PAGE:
Egyptian art can hide very important information in small pieces.
That is the case of the stele of Sebekaa in British Museum.
This piece of ancient Egyptian art dates from XI Dynasty and it was found in Thebes. In just a space of 70 cm x 60 cm (aprox.) the Egyptian artist could include a number of typical scenes which dominated the corpus of funerary Egyptian art.
Although the whole composition does not have a narrative logic, the greater part of the activities can be identified: butchery, bakery, offerings…
At the left of the middle register there is an isolated scene, which was not too usual in ancient Egypain art: the dead lies on his bier and he is embraced by a smaller figure. According to the information from the British Museum’s website: “The man on the bed is probably the deceased, and the figure on top of him might be one of a variety of goddesses, such as Isis, Nephthys and Nut, who embrace him. Whether there are any sexual connotations in this scene is uncertain”.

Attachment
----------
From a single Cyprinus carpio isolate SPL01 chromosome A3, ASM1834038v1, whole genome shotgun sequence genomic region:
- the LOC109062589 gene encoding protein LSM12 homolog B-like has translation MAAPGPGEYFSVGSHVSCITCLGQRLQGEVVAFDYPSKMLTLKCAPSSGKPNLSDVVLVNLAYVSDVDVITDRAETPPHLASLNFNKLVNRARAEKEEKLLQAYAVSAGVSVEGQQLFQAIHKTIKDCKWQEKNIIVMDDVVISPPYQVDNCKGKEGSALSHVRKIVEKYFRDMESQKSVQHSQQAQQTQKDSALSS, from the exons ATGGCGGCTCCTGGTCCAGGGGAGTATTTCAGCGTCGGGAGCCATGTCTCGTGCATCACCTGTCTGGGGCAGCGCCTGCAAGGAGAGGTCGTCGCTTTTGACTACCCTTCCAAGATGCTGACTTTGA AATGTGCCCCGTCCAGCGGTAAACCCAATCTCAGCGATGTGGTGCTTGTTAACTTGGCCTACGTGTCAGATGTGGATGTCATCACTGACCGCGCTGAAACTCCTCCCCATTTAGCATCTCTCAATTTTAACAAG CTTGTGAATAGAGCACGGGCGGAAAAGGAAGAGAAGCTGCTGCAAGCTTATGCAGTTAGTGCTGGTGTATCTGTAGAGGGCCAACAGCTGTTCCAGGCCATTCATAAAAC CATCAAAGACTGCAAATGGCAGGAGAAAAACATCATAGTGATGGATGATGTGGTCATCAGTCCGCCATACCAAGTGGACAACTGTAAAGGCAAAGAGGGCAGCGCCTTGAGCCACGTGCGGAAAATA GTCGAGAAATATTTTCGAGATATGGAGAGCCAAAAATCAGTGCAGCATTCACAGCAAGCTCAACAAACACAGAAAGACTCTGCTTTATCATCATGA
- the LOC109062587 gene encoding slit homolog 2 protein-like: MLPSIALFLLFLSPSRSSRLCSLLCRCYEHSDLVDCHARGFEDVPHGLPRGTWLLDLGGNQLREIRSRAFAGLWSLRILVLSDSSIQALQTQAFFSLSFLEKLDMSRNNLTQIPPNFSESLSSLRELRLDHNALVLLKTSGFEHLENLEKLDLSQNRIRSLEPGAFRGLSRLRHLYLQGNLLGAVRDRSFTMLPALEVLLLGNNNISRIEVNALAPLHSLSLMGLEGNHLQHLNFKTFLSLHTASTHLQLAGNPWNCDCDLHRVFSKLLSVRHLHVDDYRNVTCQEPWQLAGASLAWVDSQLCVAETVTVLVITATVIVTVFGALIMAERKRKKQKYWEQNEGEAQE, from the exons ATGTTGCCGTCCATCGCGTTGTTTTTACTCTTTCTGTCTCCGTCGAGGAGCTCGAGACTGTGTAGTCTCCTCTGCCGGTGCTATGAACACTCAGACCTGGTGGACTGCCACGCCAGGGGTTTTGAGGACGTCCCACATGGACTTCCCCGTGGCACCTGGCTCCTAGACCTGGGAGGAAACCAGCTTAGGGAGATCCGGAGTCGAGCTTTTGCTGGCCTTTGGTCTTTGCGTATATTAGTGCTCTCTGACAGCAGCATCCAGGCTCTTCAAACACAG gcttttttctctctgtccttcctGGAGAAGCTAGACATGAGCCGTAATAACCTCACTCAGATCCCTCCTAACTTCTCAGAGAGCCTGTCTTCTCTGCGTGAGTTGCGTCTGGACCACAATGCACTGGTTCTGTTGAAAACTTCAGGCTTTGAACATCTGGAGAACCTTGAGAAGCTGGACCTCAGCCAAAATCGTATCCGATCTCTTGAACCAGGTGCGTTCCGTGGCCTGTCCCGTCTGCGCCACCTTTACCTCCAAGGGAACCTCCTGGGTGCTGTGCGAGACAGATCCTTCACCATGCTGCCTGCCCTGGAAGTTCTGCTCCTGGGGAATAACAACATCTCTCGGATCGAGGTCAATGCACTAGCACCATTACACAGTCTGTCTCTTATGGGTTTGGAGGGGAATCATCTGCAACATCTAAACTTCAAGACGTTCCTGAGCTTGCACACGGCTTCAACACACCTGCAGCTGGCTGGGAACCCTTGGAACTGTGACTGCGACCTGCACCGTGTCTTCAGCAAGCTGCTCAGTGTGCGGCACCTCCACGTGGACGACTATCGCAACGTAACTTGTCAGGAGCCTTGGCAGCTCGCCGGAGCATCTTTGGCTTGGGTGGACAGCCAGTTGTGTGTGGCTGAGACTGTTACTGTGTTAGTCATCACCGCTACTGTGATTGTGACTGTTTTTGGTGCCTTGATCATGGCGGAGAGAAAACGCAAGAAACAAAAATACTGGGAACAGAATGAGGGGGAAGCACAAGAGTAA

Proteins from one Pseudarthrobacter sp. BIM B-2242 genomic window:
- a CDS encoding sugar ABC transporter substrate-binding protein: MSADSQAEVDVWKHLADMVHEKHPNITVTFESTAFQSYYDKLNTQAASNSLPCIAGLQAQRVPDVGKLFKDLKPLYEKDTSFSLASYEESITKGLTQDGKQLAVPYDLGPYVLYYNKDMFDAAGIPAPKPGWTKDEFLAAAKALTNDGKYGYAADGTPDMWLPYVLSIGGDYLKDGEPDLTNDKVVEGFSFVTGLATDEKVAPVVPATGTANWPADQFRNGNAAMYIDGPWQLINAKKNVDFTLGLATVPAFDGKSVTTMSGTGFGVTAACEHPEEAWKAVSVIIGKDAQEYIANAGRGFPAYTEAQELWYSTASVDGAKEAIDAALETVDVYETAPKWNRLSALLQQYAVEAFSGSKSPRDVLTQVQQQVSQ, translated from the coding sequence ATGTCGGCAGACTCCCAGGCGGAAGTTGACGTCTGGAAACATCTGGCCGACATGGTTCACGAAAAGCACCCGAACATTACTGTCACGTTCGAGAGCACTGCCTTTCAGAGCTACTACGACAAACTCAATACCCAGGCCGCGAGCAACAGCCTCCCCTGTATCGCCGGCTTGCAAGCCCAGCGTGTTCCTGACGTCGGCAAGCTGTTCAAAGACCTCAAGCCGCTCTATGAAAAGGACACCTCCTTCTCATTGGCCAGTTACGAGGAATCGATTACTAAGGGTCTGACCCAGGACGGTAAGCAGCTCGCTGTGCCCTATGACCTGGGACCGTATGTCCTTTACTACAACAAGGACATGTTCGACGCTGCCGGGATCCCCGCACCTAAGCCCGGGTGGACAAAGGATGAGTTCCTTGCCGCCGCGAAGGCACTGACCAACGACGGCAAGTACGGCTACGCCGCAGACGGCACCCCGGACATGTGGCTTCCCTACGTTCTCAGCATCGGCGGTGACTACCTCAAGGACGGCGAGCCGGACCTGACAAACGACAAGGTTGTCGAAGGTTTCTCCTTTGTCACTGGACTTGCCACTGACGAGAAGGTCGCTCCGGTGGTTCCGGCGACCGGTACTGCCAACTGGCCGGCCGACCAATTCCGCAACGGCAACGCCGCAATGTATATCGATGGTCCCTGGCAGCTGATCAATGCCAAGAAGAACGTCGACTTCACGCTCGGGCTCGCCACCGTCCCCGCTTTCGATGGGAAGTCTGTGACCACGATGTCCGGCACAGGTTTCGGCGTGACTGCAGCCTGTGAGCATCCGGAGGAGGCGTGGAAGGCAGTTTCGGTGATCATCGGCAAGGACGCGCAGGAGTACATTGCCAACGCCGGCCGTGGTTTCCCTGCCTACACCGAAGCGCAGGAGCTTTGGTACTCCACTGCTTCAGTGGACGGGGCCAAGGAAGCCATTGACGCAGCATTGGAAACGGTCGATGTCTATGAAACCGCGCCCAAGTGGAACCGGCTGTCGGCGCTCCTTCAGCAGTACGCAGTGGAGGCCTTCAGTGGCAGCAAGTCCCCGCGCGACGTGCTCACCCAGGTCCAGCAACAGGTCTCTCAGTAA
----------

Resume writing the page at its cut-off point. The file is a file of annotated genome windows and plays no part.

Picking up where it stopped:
There is a very similar scene in the coffin of Henui from Guebelein and dating from the XIII Dynasty. The Egyptian artist chose to represent the dead being assisted by two woman (the two mourners in the role of Isis and Nephtys) while a feminine figure lies over him for revitalising the body.
One of the purposes of the mourning rite in Ancient Egypt was to give back to the dead the virility and it seems that the Egyptian art of the Middle Kingdom found the way of depicting this sexual symbol of the funerary thought.
In the stele of Sebekaa the Egyptian artist included in the funerary corpus the moment of the mourning rite. He could have chosen to represent that moment just with the image of the two mourners at both ends of the bier, but in this case, we do not why, he depicted a sexual moment. So, the sexual connotation would not be uncertain, but sure.